His passion for social justice stems from his parents. His father — who was small in stature but stressed standing up for your beliefs — provided the example of someone who would not tolerate the status quo when it was wrong, he said.

When whites in one Memphis neighborhood did everything they could to keep blacks out, his father enlisted the aid of white friends to buy a house there for Robinson’s family. After the FBI made sure no one interfered, the family lived there for the next 25 years.

“Nobody was going to tell him where he could live,” Robinson said of his father.

It’s the same tenacity that Robinson, who goes by Jeff, wants to bring to his new position, particularly, he said, after witnessing the largest incarceration increase in the country’s history occur during his legal career.

Amid an “us versus them” mentality, drug enforcement and long prison sentences have ravaged communities, Robinson said. “The ‘them’ is really us,” he said.

What is needed, he said, is for public defenders, who represent the vast majority of the accused, to be properly funded and trained to obtain the best results.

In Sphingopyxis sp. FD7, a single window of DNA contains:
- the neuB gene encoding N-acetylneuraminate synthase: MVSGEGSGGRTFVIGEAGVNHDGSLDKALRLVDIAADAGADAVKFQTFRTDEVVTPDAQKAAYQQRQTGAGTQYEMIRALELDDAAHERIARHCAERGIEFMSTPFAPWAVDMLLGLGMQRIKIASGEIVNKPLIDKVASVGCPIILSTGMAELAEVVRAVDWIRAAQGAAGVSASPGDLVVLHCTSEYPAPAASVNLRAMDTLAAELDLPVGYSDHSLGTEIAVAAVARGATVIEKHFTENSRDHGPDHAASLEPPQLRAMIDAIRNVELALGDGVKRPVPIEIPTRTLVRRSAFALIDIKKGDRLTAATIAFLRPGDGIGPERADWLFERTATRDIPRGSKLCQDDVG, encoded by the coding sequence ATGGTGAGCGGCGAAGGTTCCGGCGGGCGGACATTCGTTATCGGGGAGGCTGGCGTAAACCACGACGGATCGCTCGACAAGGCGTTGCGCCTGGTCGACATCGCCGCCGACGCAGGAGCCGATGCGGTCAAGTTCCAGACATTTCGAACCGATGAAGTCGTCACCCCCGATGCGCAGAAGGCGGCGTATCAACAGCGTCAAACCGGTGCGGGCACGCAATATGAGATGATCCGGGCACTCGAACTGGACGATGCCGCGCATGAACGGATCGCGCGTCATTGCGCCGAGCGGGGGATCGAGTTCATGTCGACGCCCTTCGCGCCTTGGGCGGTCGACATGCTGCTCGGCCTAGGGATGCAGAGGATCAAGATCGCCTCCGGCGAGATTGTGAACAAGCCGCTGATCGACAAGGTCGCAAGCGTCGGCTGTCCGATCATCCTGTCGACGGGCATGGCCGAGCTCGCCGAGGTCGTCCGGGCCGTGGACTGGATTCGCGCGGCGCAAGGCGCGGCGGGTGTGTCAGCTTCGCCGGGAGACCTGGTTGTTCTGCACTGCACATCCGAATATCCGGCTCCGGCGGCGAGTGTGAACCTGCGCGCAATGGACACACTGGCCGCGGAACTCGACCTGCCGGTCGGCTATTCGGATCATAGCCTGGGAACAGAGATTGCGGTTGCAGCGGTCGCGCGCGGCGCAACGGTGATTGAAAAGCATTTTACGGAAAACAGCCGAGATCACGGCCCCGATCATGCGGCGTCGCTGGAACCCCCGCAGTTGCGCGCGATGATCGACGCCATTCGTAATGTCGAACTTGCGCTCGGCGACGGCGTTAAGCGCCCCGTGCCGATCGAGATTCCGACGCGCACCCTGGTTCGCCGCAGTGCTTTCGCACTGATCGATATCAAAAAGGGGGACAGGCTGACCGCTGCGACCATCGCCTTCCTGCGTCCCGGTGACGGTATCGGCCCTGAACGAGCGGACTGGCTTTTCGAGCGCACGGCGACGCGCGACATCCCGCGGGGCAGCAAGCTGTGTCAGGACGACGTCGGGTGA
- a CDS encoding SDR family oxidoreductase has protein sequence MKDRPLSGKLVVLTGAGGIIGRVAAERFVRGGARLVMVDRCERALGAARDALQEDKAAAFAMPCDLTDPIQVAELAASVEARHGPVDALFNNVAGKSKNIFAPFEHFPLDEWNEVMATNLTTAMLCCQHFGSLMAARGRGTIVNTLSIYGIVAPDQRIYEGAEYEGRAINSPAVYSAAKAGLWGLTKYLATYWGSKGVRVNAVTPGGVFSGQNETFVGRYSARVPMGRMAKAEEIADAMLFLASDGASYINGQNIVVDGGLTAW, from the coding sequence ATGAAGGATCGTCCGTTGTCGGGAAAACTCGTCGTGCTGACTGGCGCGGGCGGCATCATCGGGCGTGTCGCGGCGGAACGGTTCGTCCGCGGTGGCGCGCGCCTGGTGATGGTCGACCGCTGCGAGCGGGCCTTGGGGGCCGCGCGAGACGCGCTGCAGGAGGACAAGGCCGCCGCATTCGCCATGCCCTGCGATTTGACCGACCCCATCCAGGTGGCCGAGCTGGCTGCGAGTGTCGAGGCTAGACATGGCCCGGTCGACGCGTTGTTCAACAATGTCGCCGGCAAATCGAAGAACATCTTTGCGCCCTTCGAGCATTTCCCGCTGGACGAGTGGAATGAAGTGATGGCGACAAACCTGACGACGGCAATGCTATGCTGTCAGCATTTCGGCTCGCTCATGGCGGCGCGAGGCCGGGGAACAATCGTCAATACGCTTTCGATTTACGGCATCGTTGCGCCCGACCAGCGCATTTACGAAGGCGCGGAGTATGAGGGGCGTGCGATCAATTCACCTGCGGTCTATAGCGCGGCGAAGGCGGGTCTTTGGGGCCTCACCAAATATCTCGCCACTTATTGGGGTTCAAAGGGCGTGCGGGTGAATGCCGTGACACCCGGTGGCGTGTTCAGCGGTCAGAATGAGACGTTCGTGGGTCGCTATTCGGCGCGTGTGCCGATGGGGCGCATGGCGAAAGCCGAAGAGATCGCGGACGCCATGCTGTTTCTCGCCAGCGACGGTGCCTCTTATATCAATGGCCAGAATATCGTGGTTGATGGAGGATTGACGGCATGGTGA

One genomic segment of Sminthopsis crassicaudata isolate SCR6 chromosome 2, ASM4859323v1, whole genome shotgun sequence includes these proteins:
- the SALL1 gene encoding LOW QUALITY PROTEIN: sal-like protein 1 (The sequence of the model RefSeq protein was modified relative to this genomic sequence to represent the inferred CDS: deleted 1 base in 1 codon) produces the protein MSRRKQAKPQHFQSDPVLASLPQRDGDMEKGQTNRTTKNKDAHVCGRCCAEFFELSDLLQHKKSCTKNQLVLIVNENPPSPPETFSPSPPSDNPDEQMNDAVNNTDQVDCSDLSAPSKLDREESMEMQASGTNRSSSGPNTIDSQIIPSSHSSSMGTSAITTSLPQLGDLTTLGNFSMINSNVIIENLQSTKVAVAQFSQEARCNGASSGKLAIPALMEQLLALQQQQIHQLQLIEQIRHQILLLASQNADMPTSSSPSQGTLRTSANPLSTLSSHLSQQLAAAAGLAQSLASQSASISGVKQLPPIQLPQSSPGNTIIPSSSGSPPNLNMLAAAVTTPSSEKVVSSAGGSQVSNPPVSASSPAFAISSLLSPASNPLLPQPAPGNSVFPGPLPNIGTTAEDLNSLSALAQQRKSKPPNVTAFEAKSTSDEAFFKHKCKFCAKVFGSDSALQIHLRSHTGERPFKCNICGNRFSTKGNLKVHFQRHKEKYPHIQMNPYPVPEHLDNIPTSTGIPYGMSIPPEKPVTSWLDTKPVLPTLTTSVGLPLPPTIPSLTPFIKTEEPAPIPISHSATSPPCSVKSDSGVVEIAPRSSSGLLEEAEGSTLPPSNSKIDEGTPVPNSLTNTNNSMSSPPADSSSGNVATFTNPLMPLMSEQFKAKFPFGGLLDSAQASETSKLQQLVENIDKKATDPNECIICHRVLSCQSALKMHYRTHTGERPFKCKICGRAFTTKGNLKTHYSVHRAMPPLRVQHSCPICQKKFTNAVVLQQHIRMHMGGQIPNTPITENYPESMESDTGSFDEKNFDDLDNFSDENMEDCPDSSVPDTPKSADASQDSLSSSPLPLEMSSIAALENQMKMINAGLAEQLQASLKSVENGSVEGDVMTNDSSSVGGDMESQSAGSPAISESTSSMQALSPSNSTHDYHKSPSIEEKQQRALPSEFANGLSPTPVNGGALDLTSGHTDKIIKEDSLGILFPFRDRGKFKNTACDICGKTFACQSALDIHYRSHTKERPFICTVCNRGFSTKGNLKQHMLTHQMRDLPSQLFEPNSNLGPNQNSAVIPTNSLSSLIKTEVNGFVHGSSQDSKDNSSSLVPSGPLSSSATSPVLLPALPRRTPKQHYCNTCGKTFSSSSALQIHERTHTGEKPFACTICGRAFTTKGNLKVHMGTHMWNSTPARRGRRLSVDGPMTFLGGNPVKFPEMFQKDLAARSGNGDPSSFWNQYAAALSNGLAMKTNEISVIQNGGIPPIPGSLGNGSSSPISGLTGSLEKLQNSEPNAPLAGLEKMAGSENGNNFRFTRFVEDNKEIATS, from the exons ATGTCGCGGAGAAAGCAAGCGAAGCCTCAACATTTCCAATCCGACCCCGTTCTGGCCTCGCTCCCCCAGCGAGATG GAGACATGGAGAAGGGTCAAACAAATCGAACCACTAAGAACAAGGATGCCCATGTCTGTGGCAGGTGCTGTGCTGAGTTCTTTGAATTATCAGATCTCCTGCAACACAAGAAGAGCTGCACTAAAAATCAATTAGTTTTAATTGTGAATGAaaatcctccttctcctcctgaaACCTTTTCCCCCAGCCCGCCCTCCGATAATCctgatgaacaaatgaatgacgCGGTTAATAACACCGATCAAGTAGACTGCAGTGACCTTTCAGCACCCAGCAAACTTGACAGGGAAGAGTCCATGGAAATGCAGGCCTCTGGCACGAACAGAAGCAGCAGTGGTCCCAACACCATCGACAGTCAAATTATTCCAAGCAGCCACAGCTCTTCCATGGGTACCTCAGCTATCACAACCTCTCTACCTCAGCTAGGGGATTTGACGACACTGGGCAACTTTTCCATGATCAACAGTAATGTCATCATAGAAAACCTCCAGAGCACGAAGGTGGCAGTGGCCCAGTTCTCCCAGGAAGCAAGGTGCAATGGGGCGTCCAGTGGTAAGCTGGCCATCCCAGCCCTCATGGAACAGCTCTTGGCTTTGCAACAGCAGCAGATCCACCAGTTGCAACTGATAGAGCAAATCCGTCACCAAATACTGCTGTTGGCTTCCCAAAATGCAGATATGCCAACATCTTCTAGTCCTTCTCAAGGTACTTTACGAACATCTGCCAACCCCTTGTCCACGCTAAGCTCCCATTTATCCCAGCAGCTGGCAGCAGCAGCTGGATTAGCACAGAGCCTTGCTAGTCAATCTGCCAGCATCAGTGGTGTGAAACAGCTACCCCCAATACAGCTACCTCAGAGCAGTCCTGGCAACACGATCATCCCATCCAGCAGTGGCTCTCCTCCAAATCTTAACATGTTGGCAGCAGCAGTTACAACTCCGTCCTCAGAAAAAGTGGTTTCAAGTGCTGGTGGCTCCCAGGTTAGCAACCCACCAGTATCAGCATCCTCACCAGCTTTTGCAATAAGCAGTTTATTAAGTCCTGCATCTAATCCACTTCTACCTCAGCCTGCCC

But even that won’t matter unless sentencing practices are changed to return more discretion to judges, rather than allowing prosecutors with rigid sentencing grids to effectively decide how long people should spend in prison, Robinson said.

And as people leave prison in vast numbers, he said, the idea of having paid your debt to society must be re-instilled with programs that help ex-offenders find jobs and housing.

Each issue must be addressed to bring about meaningful change, especially the latter unless society wants to find itself “setting the clock” for people to return to prison, he said.

Robinson said he was taught to aim higher by an Irish-American judge in Milwaukee, where he attended Marquette University with the judge’s daughter.

The late judge, Leander Foley, told Robinson he was smart enough to attend Harvard Law School, something he hadn’t believed possible.

“He was like a second parent in Milwaukee,” Robinson said.

Even more, it was Foley’s grown granddaughter, Clare Gagne, during a February conversation in New York, after he woke earlier that day seriously uncertain about the ACLU position, who convinced him he must take the job.

Her words, Robinson said, reiterated that he should live up to what he had been talking about for years.

As he recalled the full circle of how both influenced him, Robinson fell silent for a long moment, tears welling in his eyes.

Robinson said the ACLU, in hiring him, took note of his work representing one of the defendants being held at Guantánamo Bay in connection with the 9/11 terrorist attacks.

At one point, Robinson was called upon to act as a spokesman during an impromptu discussion between defense lawyers and families of the 9/11 victims brought to Guantánamo Bay.

In front of a skeptical audience, Robinson said, he spoke about American principles and gained some recognition that, even when terrified and angry, “We still believe in the rule of law.”